Your knees should never traverse past your toes as this causes shearing forces at your knee-caps …. a low bar position helps with this concept. Likewise, ensure your knees do not collapse towards each other during either phase of the movement.
For more on squat form, check out: https://www.t-nation.com/training/7-squat-dilemmas-solved
The deadlift is one of the best total-body strengthening exercises. If done incorrectly, it can cause more bad than good.
Fortunately, what you have just learned about squatting can be applied directly to deadlifts, as well as many other lower body movements. The technique is virtually the same; what differs is the placement of the bar.
Again, your feet should be about hips’ width, firmly planted, and pointed straight ahead or slightly out-turned. Likewise, weight remains through your heels for the duration of the movement.
Grip the bar just outside your feet, and ensure the bar is abutted against your shins. Your spine should be fairly neutral; avoid excessive arching at your lower back. Keep your chest up, shoulders retracted, and butt back as if you were sitting in a chair.
Once this checklist is complete, it is essentially just a matter of standing while holding the weight. Keeping your chest upright, drive through your heels, maintaining the bar as close your shins as possible. As the bar passes your knees, drive your hips forward, making sure to fire your glutes. You should finish the movement with your hips tucked firmly against the bar. Breathe out on the way up, and in on the way down. Keep your core tight throughout.
To return to the start position, drive your hips backwards as if you are sitting in a chair, bend your knees, and keep your chest upright until the weight has returned to the floor.
For more on deadlift form, check out: http://tonygentilcore.com/2012/06/19-tips-for-the-deadlift/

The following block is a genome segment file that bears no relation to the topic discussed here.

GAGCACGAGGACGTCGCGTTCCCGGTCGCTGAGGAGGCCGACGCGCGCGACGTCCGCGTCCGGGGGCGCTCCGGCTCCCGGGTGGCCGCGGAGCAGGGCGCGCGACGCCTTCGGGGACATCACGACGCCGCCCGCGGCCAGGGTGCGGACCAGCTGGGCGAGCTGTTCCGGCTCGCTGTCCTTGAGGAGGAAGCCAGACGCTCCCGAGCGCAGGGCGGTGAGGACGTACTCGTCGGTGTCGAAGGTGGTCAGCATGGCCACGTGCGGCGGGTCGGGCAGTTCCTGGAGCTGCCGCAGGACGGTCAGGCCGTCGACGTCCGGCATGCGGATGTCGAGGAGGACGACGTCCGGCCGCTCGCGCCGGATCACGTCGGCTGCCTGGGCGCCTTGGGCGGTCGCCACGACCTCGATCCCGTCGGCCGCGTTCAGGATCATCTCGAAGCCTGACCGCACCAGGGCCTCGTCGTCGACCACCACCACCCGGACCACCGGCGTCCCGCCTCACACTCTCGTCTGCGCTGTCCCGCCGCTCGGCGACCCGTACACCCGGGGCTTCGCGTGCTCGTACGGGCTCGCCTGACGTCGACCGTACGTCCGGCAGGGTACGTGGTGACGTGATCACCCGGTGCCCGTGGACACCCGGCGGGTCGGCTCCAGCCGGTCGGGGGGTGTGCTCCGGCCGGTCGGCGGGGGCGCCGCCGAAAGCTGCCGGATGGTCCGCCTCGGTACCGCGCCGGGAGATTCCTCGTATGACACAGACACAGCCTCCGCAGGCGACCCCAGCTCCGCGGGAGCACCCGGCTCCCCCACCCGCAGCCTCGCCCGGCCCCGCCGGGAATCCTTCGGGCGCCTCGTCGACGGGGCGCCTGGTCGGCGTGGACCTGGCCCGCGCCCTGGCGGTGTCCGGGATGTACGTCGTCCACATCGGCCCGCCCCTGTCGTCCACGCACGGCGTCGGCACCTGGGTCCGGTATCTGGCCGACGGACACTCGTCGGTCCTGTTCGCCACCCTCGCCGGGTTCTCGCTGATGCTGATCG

To Sum It Up
Know the basics. To ensure safety, master movements that can be generalized to many other exercises. Once you have these down pat, progress to other activities.
A strong core and competent postural musculature is the foundation for almost every movement.
Make sure your ears, shoulders, hips, and knees are aligned (where applicable). This reduces the likelihood of placing excess stress on your neck or back. Be aware of foot placement, and how it effects movement at the knee.
As always, if you don’t know, ask!
Anthony Dugarte M.D., C.S.C.S.
About Dr. Dugarte
Anthony Dugarte, M.D., C.S.C.S. is a Cleveland, Ohio native who has enjoyed success in sports, as well as academics. He accepted a full athletic scholarship to attend Kent State University and graduated, Cum Laude, with a B.S. in Exercise Physiology. At Kent, Dr. Dugarte was a member of the Golden Flash Football Team and earned Academic All-American Honors as a defensive lineman.
He is currently the Research Fellow for the Department of Orthopedic Surgery at Regions Hospital in St. Paul, Minnesota. Dr. Dugarte has 8 years’ experience as a Certified Strength and Conditioning Specialist, certified through the National Strength and Conditioning Association.
Keywords: Chest; legs; squats; bench press; deadlifts; form; proper form; core; neck; back; pain; knees